Thorn Inside Petals is an at times outright funny story even though it reveals its conclusion, a sister is dead, at its outset. It is no surprise the sister has died, she has been preparing for it and the family has forseen it, but the misunderstandings that arise between relatives in Korea and the United States are played for both pathos and humor (although I’m not sure if this would be as funny to a Korean reader). Cultural confusion rules the day, as shock and dismay (and sometimes characters) ricochet’s from continent to continent. Park also manages, as she generally does, to fill the story with details that reveal Korean culture without a hint of didacticism. Her work is an excellent window into Korean culture and this story is excellent.

A Ball Playing Woman is also brilliant. It begins in a very minor key, with a very minor plot, but as it goes on it expands like a balloon and after a series of unexpected events, leads to an unexpected conclusion that is amusing, semi-contemptuous, unpredictable, and that I can’t discuss for fear of spoilers. Let’s just say that a sudden windfall leads to sudden changes, but not the ones a reader might expect. There is a beast that needs to be fed in this story, but the revelation of that beast is ironic and clever.

The last two stories are the slightest in the book. J1 Visa follows the doomed (but, again, amusing) attempt of a tatty academic to cash in on his limited success with a trip to an academic conference in the United States. Things simply don’t go his way, and his uncertain ego have a difficult time of it throughout. The final story, is called Anecdote: The Bane of my Existence. This comes across as somewhere between fiction and reportage, and tells the story of an older author who is having trouble with her computer, and her attempts to retrieve lost data and get the computer repaired. Again, Park hits a variety of amusing notes, and in this case ends on a note of wry misunderstanding.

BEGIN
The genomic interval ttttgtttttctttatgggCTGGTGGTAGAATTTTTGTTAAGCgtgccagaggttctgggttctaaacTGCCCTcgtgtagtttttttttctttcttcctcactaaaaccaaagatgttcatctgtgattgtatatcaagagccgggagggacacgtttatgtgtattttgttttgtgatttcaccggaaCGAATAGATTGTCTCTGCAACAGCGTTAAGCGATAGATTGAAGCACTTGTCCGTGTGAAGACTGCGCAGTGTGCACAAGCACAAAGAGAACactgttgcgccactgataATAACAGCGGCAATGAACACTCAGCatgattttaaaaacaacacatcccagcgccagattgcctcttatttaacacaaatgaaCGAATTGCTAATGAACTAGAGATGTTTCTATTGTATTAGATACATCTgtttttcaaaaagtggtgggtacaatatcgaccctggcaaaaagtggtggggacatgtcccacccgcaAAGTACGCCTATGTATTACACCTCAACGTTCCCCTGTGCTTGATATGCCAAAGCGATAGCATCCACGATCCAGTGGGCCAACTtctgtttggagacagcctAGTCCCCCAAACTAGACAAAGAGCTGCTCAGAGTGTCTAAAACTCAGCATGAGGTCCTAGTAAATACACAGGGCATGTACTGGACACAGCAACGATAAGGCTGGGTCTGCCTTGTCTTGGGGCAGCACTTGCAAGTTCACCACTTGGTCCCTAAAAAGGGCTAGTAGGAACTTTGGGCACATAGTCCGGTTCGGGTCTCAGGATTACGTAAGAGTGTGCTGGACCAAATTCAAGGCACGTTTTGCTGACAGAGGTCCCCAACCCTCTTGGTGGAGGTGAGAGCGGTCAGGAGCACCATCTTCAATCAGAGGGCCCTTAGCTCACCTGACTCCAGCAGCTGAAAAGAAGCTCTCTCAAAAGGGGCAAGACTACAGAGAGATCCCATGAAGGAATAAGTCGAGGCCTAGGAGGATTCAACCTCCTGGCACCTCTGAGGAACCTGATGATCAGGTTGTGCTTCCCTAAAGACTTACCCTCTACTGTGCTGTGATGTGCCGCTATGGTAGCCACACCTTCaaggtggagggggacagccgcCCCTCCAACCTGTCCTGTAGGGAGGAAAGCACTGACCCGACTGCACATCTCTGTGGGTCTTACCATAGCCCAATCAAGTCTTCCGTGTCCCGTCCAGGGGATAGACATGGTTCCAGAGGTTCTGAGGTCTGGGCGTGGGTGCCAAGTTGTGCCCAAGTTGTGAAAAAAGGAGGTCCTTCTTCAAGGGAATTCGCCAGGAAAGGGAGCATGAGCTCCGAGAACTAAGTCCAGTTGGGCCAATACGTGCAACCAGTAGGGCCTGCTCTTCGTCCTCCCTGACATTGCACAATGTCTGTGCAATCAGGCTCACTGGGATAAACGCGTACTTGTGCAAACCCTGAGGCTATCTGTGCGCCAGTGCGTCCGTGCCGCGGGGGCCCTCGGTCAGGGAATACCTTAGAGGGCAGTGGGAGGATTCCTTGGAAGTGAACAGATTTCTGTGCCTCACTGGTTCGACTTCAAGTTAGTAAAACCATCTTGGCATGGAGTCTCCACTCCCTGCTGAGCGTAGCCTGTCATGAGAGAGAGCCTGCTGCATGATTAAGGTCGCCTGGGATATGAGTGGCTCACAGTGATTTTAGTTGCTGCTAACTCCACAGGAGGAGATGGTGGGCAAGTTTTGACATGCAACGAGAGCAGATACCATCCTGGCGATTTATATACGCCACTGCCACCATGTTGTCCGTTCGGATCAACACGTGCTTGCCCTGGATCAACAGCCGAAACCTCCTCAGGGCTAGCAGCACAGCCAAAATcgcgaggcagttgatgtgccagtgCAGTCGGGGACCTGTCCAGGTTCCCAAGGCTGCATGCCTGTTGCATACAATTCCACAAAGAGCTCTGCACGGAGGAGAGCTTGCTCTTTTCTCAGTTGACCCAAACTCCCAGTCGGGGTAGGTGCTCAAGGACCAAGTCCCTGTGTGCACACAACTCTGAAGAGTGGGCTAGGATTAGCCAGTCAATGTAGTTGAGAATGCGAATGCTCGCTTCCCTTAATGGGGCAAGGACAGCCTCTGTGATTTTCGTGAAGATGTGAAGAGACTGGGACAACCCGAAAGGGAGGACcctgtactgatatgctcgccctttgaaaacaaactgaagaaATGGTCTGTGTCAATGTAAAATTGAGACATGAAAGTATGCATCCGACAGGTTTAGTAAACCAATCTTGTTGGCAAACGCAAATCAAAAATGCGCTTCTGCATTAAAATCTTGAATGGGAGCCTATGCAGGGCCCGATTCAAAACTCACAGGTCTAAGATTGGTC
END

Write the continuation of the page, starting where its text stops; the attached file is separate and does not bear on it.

The collection Lonesome You is ten short stories, each one a cleverly crafted miniature revealing some of the fissures and tears (and occasional healing) of families in modern Korea. Park’s stories are intense, yet often funny, and reveal glimpses behind the façade of modernism into the lives of those who have achieved, and been affected by, the rapid changes in the Korean economy and society of the last sixty years.

A brilliant collection for readers of ‘women’s’ or ‘family’ fiction, but of such imagination and craftsmanship that they go far beyond that and stand also as wonderfully constructed literary fiction.

NOTE: This book will be available in November.